Director’s notes

TO THE UNKNOWN GOD

The elaboration of a grief is always very difficult. Sometimes we may allay it, thanks to religion, sometimes through psychotherapy.
Some other times we don’t even realize it’s a trouble to solve and most of the times we conceive it as a sorrow we have to go along with.
The sensation is that who dies, gets into a great mystery, completely closed, behind a door of marble just like those made by Canova for the royal tombs.
Who stays here, is afterwards convinced about the privilege of being alive and keeps on missing his relatives in his “valley of tears”.

“To the unknown God” is the result of a long elaboration born thanks to a professional experience I had at the Hospice in Brescia. In that place I had the chance to see what my movie will talk about. That has been my first important experience with death, but not the only one.
I would like to write about another experience.
One of the most moving things, linked to my father’s death is something happened when I went to the morgue. I wanted to say goodbye so I kissed my father’s forehead, that was very cold. Here’s the sensorial and traumatic experience, the evidence that something had changed forever. That coldness got inside of me taking most of my memory.

A few months later I had invited a South African dancer in Italy to guide a laboratory focused on death theme. Mamela Nyamza is a Xhosa woman, she has a deep cultural link to her ancestors coexistence. Thanks to her I had the opportunity of meeting my father again: we were sitting on a grass, under a warm sun and she told us to think about one of our lost relatives.
I went to visit my father, just like in the situation I’ve described before. This time, when I touched his forehead, it was warm. The sun was hitting on me and in that moment my body was his body. I felt like I was taking a new path for the first time.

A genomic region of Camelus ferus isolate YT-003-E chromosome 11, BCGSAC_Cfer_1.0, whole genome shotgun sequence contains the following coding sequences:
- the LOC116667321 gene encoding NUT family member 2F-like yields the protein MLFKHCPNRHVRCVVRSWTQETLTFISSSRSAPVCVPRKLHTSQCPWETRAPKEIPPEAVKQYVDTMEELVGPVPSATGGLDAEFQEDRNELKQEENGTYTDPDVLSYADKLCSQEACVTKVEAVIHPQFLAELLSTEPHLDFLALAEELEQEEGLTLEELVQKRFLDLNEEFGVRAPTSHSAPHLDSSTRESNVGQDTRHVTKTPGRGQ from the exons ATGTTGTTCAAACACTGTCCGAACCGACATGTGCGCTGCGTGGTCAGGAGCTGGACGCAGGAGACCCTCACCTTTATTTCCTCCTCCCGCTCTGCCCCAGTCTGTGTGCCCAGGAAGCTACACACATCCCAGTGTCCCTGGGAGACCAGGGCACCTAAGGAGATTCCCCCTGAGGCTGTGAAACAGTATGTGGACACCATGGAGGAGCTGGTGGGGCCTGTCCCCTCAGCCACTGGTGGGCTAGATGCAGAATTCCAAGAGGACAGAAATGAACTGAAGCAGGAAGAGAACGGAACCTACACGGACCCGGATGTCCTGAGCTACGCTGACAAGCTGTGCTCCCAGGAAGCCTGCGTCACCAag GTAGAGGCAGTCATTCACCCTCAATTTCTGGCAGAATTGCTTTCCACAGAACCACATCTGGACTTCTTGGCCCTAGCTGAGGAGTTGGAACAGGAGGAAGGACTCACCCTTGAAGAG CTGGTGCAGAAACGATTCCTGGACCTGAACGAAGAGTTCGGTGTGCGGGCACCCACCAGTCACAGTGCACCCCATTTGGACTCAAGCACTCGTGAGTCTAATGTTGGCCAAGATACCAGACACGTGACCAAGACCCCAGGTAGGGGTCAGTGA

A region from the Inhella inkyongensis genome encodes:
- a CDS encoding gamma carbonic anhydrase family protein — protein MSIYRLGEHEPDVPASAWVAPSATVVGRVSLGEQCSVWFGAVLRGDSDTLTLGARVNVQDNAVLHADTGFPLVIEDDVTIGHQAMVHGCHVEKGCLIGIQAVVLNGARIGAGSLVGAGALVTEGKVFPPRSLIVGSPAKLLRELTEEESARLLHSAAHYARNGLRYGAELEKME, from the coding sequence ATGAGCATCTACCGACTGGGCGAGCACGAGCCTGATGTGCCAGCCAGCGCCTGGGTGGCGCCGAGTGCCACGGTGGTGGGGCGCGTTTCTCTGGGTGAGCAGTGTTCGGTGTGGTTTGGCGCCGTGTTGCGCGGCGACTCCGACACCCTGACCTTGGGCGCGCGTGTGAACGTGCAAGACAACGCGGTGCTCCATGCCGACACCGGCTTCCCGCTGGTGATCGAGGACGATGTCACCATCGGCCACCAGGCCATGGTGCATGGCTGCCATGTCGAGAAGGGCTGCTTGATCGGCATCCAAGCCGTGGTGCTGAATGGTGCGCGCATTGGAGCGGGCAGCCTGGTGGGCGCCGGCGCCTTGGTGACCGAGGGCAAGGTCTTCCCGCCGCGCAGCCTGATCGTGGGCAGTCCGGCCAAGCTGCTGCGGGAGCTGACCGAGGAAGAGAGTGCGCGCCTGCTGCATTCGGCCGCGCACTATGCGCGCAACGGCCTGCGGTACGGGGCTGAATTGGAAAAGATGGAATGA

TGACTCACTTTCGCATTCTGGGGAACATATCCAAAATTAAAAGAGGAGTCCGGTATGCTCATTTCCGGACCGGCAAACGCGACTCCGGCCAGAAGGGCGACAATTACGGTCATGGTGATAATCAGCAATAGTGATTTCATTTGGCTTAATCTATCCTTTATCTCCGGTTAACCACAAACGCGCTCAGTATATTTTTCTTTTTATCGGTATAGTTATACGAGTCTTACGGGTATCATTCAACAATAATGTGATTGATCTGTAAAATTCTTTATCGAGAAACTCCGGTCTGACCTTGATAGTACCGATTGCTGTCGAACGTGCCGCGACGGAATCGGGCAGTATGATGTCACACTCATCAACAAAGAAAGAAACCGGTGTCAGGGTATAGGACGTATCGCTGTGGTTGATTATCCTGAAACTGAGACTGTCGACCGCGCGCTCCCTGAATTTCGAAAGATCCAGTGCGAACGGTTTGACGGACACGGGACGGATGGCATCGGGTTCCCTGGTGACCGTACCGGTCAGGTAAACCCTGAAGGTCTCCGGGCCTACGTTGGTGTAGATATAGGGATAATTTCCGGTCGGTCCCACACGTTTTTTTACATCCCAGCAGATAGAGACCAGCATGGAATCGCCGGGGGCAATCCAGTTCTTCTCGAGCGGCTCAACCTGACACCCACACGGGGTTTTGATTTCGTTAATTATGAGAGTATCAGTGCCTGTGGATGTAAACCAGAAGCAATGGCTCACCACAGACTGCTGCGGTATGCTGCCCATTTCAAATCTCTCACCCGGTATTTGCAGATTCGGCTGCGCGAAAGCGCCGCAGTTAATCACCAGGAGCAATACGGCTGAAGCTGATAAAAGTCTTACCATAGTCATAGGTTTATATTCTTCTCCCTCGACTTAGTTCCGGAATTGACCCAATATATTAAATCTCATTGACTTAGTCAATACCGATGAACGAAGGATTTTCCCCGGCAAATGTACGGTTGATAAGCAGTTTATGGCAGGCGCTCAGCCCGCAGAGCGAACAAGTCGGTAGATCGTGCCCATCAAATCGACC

I have something more to help me out, that is my daughter Carlotta point of view. She’s six years old an clearly explained to me: “Do you know which is the difference between our eyes and the eyes of dead people? … Dead people can look at us no matter where we are, we can even be closed in a room, alone… because they have special eyes, they can only look at people they love”.

Life gives us the great opportunity to get ready about death starting from the very beginning. When we’re children, we discover the thought that mum and daddy will die someday. In that moment the society closes up the great chance we have, even taking into consideration something like immortality: “No, what are you talking about, your mama and daddy will never die!”. In this way the person, that is deeply involved with the great question of the existence, has no possibility of growing up consciously.

My mother says: “I’ve understood that we don’t die in an instant, but everyday a little more, because few things I had to do everyday… I may now renounce…”. Getting closer to death means approaching another way of being.

At the expense of religions and nihilism here comes the thought of this movie that shows the complexity of the everyday life, of the “all at once”, of the interaction between Death and Life that are continuously pouring from one side to the other without a clear border.
On a “Hic et Nunc” point of view, death is not an ancient memory nor the end of everything, it is a dimension that continuously affects life.